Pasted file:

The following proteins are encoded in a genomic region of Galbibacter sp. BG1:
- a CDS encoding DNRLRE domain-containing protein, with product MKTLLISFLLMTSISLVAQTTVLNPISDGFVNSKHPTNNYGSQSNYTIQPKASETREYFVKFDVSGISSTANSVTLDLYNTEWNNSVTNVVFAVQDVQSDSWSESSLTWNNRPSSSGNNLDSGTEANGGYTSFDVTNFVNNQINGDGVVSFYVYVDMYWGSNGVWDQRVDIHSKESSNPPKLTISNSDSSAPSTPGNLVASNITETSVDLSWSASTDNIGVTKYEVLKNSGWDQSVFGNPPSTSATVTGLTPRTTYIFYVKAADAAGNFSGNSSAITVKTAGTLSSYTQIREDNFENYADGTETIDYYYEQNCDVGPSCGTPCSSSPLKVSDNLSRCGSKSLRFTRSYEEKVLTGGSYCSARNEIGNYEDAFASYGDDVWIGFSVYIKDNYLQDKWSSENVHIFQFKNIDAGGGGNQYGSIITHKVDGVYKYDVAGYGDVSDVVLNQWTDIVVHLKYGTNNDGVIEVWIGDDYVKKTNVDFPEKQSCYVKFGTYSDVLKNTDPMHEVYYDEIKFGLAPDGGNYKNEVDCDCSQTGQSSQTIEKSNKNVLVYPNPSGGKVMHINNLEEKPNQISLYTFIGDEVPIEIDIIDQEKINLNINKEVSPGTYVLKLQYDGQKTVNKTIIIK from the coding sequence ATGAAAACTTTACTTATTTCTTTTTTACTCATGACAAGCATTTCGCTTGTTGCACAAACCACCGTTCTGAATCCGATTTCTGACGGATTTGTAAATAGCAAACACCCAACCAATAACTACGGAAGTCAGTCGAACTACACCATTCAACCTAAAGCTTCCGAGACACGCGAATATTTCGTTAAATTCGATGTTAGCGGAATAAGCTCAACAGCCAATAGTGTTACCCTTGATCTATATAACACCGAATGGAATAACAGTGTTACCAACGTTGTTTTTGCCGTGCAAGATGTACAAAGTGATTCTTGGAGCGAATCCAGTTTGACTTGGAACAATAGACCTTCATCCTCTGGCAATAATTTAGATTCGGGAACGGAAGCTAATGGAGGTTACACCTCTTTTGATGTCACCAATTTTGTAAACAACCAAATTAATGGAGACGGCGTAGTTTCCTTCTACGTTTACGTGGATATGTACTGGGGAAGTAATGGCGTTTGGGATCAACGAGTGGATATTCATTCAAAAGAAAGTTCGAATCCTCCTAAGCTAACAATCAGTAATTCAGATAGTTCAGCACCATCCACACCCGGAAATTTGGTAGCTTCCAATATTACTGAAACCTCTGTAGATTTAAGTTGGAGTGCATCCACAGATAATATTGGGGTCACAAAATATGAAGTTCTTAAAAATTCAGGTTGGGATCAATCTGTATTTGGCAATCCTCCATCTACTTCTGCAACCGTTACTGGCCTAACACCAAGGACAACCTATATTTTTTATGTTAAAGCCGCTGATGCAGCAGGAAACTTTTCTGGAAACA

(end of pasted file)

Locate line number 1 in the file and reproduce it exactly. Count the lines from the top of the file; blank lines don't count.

The following proteins are encoded in a genomic region of Galbibacter sp. BG1: